October 21, 2020

Fridays with Michael Spencer: Feb. 24, 2017

Shadows. Photo by Emanuele Toscano

Sometimes someone else’s sins become the light of seeing our own.

Several years ago I was working with a particularly difficult young church staff member. His pattern was to do everything his way, and when negative consequences arrived, to be completely defensive. Insight into his own character wasn’t much of an interest. Finding others guilty was. His personal drama usually involved anger and outrage, always featuring his own innocence as the main character.

Keeping this young man placated became a full-time job. As his own ministry deteriorated, his skills at blaming others never lost steam. He was a master at claiming to be persecuted when, in fact, he simply was not doing his job.

On one occasion, one of his older family members (not from our church) passed away. During the visitation at the funeral home, this young man called me in his usual tone of practiced outrage, this time because only a few members of our church had come out to visit at the funeral home. He was right. Probably less than ten people had visited this relative, who wasn’t part of our church or community.

Why am I telling this story? Because of something I noticed in the middle of that young man’s outrage.

I had worked with him on staff for a couple of years, and I’d never seen him at the funeral or visitation of anyone. He was outraged about something he did all the time.

When I realized this, I thought about the hypocrisy of his outrage, but I soon found myself wondering about my own “outrages.” How many of them were conducted in the shadow of my own obvious sins?

James says that the anger of man does not create the righteousness God requires. (1:20) I think there’s another aspect to what the anger of man does (or doesn’t do): it masks and hides other obvious sins, and despite all the “insight” that we claim when we are angry, we’re often the blindest at that moment we’re most angry and most certain we’re not wrong.

Perhaps this is why the angry man is the fool in Proverbs and elsewhere. My young staff member was outraged and thought he saw an outrageous truth. What he didn’t see was the truth of his own life. He was the fool blinded to his own sin by his raging anger.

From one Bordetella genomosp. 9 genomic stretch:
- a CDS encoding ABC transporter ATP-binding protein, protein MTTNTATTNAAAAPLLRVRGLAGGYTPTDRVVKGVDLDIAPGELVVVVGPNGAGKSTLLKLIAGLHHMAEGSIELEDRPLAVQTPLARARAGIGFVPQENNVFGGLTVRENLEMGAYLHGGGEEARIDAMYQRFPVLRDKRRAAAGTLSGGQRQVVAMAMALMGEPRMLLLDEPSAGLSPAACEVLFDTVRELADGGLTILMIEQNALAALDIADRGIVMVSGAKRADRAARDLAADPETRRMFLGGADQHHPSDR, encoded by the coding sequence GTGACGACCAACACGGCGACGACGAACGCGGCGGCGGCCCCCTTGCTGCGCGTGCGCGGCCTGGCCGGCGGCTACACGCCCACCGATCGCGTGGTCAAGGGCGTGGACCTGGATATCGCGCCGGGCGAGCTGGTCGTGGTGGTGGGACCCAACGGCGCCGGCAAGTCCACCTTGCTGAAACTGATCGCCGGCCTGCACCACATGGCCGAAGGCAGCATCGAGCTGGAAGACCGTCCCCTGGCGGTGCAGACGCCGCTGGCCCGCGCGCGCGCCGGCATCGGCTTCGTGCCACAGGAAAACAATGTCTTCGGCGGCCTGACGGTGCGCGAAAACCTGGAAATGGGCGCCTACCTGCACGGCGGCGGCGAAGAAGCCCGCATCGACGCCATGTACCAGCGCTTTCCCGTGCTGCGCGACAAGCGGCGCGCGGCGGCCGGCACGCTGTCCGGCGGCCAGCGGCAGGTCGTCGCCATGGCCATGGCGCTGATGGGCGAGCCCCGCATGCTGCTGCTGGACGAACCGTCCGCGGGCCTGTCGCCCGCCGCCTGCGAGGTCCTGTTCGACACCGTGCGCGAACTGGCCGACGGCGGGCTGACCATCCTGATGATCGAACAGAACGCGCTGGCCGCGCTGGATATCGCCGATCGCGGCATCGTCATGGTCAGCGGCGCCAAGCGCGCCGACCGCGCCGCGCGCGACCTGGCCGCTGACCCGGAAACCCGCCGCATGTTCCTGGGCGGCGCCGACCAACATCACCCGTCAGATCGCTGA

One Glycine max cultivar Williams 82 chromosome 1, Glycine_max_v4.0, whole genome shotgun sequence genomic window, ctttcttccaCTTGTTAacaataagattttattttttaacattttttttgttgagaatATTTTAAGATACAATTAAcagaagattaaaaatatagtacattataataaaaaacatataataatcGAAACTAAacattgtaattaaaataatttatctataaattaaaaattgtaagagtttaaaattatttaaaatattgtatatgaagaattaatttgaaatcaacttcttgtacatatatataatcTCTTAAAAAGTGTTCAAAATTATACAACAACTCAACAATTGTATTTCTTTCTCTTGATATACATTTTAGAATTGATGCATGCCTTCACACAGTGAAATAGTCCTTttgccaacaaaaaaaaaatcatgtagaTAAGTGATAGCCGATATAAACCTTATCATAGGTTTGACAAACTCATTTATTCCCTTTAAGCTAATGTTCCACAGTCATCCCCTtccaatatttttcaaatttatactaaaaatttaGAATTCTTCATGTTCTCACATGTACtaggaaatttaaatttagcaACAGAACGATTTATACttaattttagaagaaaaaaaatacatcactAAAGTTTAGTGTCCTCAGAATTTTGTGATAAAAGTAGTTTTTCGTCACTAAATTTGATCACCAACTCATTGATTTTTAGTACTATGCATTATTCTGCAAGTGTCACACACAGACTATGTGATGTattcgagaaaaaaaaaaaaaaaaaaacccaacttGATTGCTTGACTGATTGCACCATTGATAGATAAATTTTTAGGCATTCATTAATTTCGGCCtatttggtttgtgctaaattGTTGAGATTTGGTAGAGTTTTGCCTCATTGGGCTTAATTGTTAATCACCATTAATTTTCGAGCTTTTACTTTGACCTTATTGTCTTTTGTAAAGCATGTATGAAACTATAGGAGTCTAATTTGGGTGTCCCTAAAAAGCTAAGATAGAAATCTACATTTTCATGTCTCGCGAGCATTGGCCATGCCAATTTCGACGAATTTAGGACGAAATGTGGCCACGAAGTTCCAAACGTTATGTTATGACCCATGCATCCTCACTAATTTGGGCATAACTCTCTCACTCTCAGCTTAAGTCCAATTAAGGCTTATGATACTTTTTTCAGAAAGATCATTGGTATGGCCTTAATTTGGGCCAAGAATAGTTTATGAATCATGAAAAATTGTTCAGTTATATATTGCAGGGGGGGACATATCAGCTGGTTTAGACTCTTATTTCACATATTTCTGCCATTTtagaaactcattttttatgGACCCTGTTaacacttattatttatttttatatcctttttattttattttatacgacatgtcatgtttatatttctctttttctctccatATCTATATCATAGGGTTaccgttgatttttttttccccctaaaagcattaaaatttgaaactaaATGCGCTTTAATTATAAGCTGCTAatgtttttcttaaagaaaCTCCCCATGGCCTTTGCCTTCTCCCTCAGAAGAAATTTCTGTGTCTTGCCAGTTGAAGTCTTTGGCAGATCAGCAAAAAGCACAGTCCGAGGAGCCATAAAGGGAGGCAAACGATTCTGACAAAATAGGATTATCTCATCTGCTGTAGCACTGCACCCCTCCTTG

In playing the part of the “righteous” judge- which is required of the angry person- you must claim the mantle of correct insight. But a knowledge of sin comes in the quietness of humility; in those moments when God shows us what we usually do not see.

Is this why Ephesians 4:26 counsels us to not let the sun go down on our anger? Before the end of the day, we need to restore a truthful, humble view of ourselves and lose the self-righteous assumption that our anger guarantees that we are right.

When Jesus was angry at the moneychanger in the temple, he was insightful about the truth of the situation and the truth about himself. Put yourself in the same situation: would you have the combination of truthful humility and righteous anger that Jesus has at that moment?

What you are looking at in that answer is your own fallenness. It’s the difference between yourself and Jesus, and why you should be careful of thinking that your imitation of him insures that you are right.

What sins lie obvious to God and others, but invisible to me in the shadow of anger or other emotions?

In past months, I’ve learned that believing I am right has little do with the sins that may have taken root in the soil of my “rightness.” I’ve learned that I’m quite good at excusing sinful anger, cruel words, gossip and worse sins with my conviction that I am right about something that matters.

As I’ve seen this pattern in many, many others, I’ve learned to expect it in myself. Sometimes I feel that a creeping sense of conviction of my own rightness is a sure sign that I am sinking down into the deceptions of arrogance. I realize that all those times I, like so many preachers, have given an indulgence to my flock for their anger towards persens, groups and events, I have likely simply led them to sin with impunity.

These days, Christians are often a very angry group. (And so too, btw, are their critics.) We’re certain we’re right on a whole catalog of issues, and I believe we usually are right on many of those issues. I’m also certain that in the shadows of our anger about cultural and political issues, there are many of our own sins, putting down roots and growing more powerful.